Swimming skills and water safety knowledge among overseas visitors is known to be less robust than those who have grown up in Australia. An increase in new residents from a range of countries and cultures in recent years has important implications for drowning prevention strategies to ensure everyone recreating in and around Australia’s waterways remains safe.
On average, 288 people drown in Australia each year, with around one in four people who drown being born overseas. Of these overseas-born deaths, most were men, and most drowned in rivers while swimming, with alcohol being a significant risk factor; these findings mirror those relating to drowning deaths of Australian-born people.
However, our research shows some unique risk factors for drowning among people born overseas, and there are different subgroups that may require specific approaches to drowning prevention, such as residents, overseas visitors and international students.
While the number of drowning deaths was highest among people from the United Kingdom and New Zealand, the rates of drowning for migrant populations were highest among those born in Korea, Taiwan, India (based on 100,000 population residing in Australia by country of birth).
There is, therefore, a need for tailored water safety strategies to target multicultural communities appropriately using clear messaging that is both culturally sensitive and educational. This requires specific information aimed at overseas transient populations (such as holiday makers, seasonal workers or those visiting on short-term business), new permanent residents and international students. One element of this targeted approach is to encourage greater cultural diversity among those working in the aquatic industry in Australia, which can help to engage multicultural populations.
Why are people from multicultural communities more at risk of drowning?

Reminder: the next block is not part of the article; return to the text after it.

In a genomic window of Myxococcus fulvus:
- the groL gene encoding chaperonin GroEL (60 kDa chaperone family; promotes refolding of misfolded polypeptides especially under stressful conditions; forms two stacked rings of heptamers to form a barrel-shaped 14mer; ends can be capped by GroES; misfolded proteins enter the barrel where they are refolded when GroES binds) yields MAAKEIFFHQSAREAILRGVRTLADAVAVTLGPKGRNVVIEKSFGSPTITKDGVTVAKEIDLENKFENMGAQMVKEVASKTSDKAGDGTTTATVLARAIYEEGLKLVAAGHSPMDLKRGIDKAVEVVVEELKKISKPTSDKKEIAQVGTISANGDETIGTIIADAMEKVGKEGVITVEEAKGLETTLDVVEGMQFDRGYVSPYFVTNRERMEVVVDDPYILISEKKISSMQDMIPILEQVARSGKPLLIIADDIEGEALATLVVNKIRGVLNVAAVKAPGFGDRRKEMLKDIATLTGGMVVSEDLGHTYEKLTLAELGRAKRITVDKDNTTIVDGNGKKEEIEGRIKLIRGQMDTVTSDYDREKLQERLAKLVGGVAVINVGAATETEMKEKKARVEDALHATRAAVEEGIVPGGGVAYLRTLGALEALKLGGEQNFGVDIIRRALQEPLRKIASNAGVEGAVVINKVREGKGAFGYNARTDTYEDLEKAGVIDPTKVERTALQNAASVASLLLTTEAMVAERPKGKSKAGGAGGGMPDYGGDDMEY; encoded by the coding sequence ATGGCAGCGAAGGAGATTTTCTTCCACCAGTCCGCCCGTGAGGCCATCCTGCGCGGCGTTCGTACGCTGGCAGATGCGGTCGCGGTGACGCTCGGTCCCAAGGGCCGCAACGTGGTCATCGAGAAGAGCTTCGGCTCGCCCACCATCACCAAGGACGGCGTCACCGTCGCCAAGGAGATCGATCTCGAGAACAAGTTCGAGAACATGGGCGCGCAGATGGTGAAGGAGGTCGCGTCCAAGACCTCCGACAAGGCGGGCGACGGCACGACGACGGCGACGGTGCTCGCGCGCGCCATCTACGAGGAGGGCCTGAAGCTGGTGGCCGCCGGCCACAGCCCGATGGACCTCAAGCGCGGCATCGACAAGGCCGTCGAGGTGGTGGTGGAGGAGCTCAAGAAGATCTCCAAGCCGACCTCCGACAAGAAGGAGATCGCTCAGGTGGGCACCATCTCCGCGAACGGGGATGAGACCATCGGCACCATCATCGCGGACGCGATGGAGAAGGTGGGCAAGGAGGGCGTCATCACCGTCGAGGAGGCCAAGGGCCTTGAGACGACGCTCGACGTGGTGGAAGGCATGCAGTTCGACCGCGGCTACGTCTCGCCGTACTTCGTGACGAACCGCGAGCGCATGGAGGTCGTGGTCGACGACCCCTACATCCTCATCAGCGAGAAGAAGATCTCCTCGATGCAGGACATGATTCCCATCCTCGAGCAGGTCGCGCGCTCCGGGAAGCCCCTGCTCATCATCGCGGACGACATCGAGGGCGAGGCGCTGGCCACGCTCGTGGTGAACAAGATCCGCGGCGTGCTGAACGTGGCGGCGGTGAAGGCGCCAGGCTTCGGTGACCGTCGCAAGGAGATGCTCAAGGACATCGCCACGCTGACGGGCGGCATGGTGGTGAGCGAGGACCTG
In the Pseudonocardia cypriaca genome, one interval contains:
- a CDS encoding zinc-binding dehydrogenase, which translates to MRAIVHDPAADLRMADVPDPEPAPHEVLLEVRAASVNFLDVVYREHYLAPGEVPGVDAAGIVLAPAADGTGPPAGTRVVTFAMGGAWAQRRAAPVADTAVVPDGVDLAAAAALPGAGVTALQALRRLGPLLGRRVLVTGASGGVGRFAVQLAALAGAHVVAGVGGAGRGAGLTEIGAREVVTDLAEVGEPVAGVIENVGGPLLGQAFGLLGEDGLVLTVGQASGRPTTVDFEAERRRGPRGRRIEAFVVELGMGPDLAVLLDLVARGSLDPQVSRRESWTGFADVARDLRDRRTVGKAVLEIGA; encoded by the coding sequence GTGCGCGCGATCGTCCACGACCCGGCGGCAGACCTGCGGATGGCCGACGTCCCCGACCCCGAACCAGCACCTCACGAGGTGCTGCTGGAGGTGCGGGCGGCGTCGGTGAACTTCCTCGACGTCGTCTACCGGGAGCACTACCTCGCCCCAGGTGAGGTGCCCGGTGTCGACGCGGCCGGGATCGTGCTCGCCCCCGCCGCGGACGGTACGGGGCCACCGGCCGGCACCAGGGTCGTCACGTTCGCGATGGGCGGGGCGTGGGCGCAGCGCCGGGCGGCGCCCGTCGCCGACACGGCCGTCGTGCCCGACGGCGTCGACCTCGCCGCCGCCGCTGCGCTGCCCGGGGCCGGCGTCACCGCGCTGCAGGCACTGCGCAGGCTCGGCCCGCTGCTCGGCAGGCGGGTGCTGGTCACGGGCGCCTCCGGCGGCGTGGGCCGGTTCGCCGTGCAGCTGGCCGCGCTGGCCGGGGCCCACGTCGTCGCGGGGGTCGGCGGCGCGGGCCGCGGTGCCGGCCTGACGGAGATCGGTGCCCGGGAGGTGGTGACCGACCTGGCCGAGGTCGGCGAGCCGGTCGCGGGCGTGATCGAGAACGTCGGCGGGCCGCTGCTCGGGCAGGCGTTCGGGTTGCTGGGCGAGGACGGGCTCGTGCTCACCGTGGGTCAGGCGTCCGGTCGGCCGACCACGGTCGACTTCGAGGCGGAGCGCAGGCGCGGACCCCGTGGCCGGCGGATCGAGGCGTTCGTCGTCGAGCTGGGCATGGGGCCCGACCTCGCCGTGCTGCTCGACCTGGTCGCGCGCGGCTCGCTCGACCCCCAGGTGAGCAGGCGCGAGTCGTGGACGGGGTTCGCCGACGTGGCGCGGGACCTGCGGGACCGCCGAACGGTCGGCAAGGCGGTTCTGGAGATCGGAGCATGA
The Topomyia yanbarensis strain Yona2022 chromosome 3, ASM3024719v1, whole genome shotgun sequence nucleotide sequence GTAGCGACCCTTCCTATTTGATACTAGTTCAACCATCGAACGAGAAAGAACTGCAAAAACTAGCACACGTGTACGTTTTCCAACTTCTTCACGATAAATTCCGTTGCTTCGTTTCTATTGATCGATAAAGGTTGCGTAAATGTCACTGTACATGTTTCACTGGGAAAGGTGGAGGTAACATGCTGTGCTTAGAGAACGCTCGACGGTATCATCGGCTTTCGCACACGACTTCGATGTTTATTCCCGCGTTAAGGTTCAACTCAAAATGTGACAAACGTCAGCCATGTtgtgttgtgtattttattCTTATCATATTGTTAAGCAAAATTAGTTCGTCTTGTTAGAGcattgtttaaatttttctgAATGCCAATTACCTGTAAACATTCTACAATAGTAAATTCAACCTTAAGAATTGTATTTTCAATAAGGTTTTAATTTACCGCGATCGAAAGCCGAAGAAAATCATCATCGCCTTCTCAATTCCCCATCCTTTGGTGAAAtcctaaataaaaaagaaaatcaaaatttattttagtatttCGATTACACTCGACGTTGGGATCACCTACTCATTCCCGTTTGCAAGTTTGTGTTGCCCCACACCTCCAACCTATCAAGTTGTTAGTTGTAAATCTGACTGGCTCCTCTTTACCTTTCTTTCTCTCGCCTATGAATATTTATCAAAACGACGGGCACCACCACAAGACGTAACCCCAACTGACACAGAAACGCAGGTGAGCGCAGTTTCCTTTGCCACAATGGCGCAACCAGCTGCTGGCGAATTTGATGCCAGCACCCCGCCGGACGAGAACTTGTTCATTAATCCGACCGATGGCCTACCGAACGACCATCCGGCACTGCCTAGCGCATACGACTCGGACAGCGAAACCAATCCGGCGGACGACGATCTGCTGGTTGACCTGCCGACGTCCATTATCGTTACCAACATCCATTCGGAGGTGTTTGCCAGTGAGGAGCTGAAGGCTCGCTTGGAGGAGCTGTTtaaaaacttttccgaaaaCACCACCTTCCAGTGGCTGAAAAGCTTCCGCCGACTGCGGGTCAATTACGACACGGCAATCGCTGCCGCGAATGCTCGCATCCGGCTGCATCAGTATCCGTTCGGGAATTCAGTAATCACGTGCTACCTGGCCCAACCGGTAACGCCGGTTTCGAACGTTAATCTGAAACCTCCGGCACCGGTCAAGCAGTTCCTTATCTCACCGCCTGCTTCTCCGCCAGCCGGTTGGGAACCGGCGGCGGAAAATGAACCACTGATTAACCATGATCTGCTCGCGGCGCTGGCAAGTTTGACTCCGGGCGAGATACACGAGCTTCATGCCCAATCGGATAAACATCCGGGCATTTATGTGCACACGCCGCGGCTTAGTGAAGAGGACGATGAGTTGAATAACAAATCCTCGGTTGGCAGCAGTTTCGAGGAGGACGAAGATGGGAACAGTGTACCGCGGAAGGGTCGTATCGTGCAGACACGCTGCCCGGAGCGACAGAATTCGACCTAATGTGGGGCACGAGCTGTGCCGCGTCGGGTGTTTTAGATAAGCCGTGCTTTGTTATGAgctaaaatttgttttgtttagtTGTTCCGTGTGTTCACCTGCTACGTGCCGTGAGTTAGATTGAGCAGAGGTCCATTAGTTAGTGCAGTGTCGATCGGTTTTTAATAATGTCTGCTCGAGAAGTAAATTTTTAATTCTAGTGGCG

In many parts of the world, water is used for everyday life such as cooking, cleaning, working on or around the water, getting to school or around towns/villages and not for leisure or recreational purposes. This means swimming and leisure activities in and around the water may not be viewed and valued in many cultures in the same way as they are in Australia.
For people new to Australia, swimming and water safety lessons may not be an immediate priority when settling in Australia. And even if families want to start swimming and water safety lessons, barriers exist to accessing these programs, including financial, transport, childcare and lack of culturally appropriate facilities and programs.
Some people may never have been in the water before, let alone visited a public swimming pool and could have a fear of water and of drowning. Therefore, they may not have the knowledge, awareness or skills to adequately help themselves or others around water.
In Australia, children have the opportunity to learn swimming and water safety skills, and are exposed to water-based activities through their school years. Adults are less likely to access formal lessons or safety programs to learn essential knowledge and skills to keep themselves and their families safe around pools, beaches and other water bodies.
Royal Life Saving in action
Royal Life Saving is working to turn these statistics around, by providing culturally appropriate opportunities for multicultural men, women, and children to learn swimming and water safety skills across Australia.